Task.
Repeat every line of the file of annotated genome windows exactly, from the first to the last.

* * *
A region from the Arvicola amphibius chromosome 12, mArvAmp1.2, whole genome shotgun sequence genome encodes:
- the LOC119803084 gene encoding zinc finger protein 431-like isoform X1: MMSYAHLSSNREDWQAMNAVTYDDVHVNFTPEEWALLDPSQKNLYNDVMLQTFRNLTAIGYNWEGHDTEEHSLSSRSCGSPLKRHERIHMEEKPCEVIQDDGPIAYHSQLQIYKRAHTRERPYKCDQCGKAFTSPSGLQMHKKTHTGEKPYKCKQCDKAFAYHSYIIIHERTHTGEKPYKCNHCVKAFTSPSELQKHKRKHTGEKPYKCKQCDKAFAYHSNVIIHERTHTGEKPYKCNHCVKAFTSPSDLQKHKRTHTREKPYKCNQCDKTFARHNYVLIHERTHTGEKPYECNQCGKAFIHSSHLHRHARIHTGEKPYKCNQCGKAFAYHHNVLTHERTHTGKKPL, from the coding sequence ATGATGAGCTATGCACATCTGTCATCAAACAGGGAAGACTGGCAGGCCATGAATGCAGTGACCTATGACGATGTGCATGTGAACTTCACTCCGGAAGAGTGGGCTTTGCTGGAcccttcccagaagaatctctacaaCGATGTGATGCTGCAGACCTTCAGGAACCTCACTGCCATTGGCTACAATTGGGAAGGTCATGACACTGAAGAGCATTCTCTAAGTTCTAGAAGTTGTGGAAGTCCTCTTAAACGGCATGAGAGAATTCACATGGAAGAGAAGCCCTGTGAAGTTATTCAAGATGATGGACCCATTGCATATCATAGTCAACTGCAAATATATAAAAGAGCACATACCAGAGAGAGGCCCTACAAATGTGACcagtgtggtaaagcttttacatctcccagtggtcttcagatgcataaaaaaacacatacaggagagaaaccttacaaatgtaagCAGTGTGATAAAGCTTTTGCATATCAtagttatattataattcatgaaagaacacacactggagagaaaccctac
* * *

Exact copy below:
A region from the Arvicola amphibius chromosome 12, mArvAmp1.2, whole genome shotgun sequence genome encodes:
- the LOC119803084 gene encoding zinc finger protein 431-like isoform X1: MMSYAHLSSNREDWQAMNAVTYDDVHVNFTPEEWALLDPSQKNLYNDVMLQTFRNLTAIGYNWEGHDTEEHSLSSRSCGSPLKRHERIHMEEKPCEVIQDDGPIAYHSQLQIYKRAHTRERPYKCDQCGKAFTSPSGLQMHKKTHTGEKPYKCKQCDKAFAYHSYIIIHERTHTGEKPYKCNHCVKAFTSPSELQKHKRKHTGEKPYKCKQCDKAFAYHSNVIIHERTHTGEKPYKCNHCVKAFTSPSDLQKHKRTHTREKPYKCNQCDKTFARHNYVLIHERTHTGEKPYECNQCGKAFIHSSHLHRHARIHTGEKPYKCNQCGKAFAYHHNVLTHERTHTGKKPL, from the coding sequence ATGATGAGCTATGCACATCTGTCATCAAACAGGGAAGACTGGCAGGCCATGAATGCAGTGACCTATGACGATGTGCATGTGAACTTCACTCCGGAAGAGTGGGCTTTGCTGGAcccttcccagaagaatctctacaaCGATGTGATGCTGCAGACCTTCAGGAACCTCACTGCCATTGGCTACAATTGGGAAGGTCATGACACTGAAGAGCATTCTCTAAGTTCTAGAAGTTGTGGAAGTCCTCTTAAACGGCATGAGAGAATTCACATGGAAGAGAAGCCCTGTGAAGTTATTCAAGATGATGGACCCATTGCATATCATAGTCAACTGCAAATATATAAAAGAGCACATACCAGAGAGAGGCCCTACAAATGTGACcagtgtggtaaagcttttacatctcccagtggtcttcagatgcataaaaaaacacatacaggagagaaaccttacaaatgtaagCAGTGTGATAAAGCTTTTGCATATCAtagttatattataattcatgaaagaacacacactggagagaaaccctac